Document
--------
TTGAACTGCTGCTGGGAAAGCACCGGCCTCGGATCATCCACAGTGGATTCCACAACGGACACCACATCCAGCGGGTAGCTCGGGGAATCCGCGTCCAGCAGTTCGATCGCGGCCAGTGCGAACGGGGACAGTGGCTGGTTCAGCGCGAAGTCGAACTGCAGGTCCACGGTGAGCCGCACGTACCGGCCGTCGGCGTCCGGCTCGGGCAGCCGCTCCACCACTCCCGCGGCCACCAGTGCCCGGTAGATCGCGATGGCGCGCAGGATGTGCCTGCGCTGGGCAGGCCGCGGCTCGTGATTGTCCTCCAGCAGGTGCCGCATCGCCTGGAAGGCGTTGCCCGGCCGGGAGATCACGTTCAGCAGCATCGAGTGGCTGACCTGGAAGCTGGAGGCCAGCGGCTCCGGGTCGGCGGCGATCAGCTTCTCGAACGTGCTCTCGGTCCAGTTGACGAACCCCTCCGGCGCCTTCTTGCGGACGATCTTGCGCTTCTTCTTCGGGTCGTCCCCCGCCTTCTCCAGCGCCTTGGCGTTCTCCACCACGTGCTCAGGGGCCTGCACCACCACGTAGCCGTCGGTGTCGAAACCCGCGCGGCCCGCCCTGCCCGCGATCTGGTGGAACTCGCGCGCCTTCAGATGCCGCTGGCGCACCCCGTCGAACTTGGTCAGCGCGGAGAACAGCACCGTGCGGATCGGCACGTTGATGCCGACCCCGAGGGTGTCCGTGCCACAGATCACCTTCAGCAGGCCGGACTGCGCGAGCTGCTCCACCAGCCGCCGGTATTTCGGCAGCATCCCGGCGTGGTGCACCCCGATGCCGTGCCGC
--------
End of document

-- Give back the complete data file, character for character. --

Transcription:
TTGAACTGCTGCTGGGAAAGCACCGGCCTCGGATCATCCACAGTGGATTCCACAACGGACACCACATCCAGCGGGTAGCTCGGGGAATCCGCGTCCAGCAGTTCGATCGCGGCCAGTGCGAACGGGGACAGTGGCTGGTTCAGCGCGAAGTCGAACTGCAGGTCCACGGTGAGCCGCACGTACCGGCCGTCGGCGTCCGGCTCGGGCAGCCGCTCCACCACTCCCGCGGCCACCAGTGCCCGGTAGATCGCGATGGCGCGCAGGATGTGCCTGCGCTGGGCAGGCCGCGGCTCGTGATTGTCCTCCAGCAGGTGCCGCATCGCCTGGAAGGCGTTGCCCGGCCGGGAGATCACGTTCAGCAGCATCGAGTGGCTGACCTGGAAGCTGGAGGCCAGCGGCTCCGGGTCGGCGGCGATCAGCTTCTCGAACGTGCTCTCGGTCCAGTTGACGAACCCCTCCGGCGCCTTCTTGCGGACGATCTTGCGCTTCTTCTTCGGGTCGTCCCCCGCCTTCTCCAGCGCCTTGGCGTTCTCCACCACGTGCTCAGGGGCCTGCACCACCACGTAGCCGTCGGTGTCGAAACCCGCGCGGCCCGCCCTGCCCGCGATCTGGTGGAACTCGCGCGCCTTCAGATGCCGCTGGCGCACCCCGTCGAACTTGGTCAGCGCGGAGAACAGCACCGTGCGGATCGGCACGTTGATGCCGACCCCGAGGGTGTCCGTGCCACAGATCACCTTCAGCAGGCCGGACTGCGCGAGCTGCTCCACCAGCCGCCGGTATTTCGGCAGCATCCCGGCGTGGTGCACCCCGATGCCGTGCCGC